Lies: Big and Small

 

It’s well beyond whether or not [climate change] affects me personally, which it does, and it did my family, and still does. Just like your families. This is personal. Every one of you probably have a story that can talk about what’s happened to something you care greatly about, whether it’s a species or it’s your son or daughter coming down with cancer because of this.

— Joe Biden, 2019

President Trump says a lot of things that aren’t true. He exaggerates, boasts, and is sloppy with words. It seems to me that he lies in the service of ego and self-aggrandizement, as one might expect of a blowhard celebrity mogul.

In contrast, Mr. Biden is lying, here blaming cancer on climate change, for a much more consequential motive: he wants to impose draconian controls on our lives in the name of saving the planet. He, along with all the other green new dealers, wants to bleed the country poor as we dial back our standard of living in what (even the climate people would confess) is a pointless exercise in CO2 reduction, given that the newly developing nations of India and China are rapidly increasing their own CO2 emissions and will far outstrip ours.

It’s an exercise in self-inflicted impoverishment, but then, that’s pretty much the Democratic party platform these days.

Whether it’s blaming every warm day and personal health tragedy on carbon emissions, or promising that you can keep your health care while we know full well you can’t, or pretending that the nation is seething with ancient racial grievances, the left’s lies are big, and intended to fool us into embracing big changes that will make the state ever larger and more powerful.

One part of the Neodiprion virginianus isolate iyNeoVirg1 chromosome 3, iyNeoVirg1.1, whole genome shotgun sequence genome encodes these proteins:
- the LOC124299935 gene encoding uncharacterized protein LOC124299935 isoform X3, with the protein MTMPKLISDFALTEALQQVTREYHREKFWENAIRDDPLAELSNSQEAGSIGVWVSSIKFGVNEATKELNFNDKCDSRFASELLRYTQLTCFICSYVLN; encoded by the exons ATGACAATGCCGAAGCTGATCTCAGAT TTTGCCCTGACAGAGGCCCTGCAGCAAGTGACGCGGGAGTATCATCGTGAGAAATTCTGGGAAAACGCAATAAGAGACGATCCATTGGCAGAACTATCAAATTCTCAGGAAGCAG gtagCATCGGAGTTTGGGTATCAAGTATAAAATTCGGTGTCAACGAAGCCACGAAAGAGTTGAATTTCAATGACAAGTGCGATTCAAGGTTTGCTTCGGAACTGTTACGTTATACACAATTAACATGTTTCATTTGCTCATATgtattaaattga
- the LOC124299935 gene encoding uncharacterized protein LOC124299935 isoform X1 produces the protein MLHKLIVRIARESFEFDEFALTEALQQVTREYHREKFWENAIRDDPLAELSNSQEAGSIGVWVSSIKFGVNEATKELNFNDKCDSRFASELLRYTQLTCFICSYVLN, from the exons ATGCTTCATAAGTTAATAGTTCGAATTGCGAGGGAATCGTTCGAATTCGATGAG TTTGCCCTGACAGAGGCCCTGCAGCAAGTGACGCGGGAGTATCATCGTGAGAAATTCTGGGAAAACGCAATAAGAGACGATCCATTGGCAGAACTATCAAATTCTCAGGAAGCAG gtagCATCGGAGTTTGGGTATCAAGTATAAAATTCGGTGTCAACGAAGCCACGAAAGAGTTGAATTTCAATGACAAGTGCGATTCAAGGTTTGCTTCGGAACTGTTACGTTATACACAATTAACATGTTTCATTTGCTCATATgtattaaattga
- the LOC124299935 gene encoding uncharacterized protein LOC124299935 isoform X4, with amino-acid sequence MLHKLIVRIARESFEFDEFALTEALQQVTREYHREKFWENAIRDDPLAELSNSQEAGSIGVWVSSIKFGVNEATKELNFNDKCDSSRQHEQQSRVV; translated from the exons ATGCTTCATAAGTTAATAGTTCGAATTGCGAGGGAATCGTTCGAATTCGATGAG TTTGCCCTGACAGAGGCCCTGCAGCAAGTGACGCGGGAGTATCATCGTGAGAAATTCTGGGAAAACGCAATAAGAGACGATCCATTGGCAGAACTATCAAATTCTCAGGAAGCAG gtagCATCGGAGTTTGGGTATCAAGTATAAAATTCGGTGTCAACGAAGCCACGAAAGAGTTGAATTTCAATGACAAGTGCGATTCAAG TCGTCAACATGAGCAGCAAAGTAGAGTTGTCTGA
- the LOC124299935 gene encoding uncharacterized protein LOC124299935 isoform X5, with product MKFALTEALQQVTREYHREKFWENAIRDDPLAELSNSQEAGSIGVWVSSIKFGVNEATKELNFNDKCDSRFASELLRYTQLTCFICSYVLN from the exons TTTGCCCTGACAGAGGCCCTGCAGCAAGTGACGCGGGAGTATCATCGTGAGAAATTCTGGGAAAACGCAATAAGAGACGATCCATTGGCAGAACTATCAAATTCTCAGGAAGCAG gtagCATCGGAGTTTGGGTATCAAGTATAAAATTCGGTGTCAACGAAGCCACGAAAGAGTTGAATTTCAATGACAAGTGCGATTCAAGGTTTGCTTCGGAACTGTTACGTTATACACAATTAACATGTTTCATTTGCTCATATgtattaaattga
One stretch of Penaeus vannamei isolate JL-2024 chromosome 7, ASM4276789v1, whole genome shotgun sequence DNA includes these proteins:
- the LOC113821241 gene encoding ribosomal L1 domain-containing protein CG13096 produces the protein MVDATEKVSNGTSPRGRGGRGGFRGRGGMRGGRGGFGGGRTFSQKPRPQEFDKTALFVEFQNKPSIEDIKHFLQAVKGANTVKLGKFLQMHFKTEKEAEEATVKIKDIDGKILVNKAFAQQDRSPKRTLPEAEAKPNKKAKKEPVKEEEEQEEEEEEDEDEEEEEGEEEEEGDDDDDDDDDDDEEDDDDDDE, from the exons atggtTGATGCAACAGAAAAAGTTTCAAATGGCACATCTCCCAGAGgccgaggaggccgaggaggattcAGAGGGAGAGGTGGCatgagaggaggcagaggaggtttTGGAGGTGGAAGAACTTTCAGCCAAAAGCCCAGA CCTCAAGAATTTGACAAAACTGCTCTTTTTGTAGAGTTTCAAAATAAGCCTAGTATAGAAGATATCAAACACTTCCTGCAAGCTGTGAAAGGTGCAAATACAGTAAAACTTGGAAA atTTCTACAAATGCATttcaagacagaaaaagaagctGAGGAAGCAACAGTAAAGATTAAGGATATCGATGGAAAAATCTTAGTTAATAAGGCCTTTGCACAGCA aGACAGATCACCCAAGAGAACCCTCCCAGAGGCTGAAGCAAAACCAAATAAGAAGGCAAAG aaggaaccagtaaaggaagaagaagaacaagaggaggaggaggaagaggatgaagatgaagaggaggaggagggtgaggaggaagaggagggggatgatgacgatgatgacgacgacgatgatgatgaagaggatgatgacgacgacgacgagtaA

I wish President Trump wouldn’t lie about the size of his audience or his skill as an amateur meteorologist. I wish he were a bit of a Boy Scout. But I prefer this stupid trivial ego-boosting stuff to the left’s efforts to take over my life under false pretenses.

Trump 2020.

Published in Elections
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  1. DrewInWisconsin, Thought Leader Member
    DrewInWisconsin, Thought Leader
    @DrewInWisconsin

    Henry Racette (View Comment):
    I’m not sure why you think I blame Trump for the GOP’s failure to do a better job at getting its message out. I don’t: the GOP has been doing a poor job of selling conservative ideas for years. Trump is even worse at it, but he’s hardly the problem.

    How can Trump be worse at it, given he actually won running against 16 other Republicans?

    Then won the Presidency, which GOP stalwarts McCain and Romney failed to do even when running against an actual socialist? 

    • #31
  2. rgbact Inactive
    rgbact
    @romanblichar

    Henry Racette (View Comment):

    Think of the factually challenged statements Trump has made, and tell me what horribly destructive policy he is trying to persuade us to endorse with his unreliable rhetoric.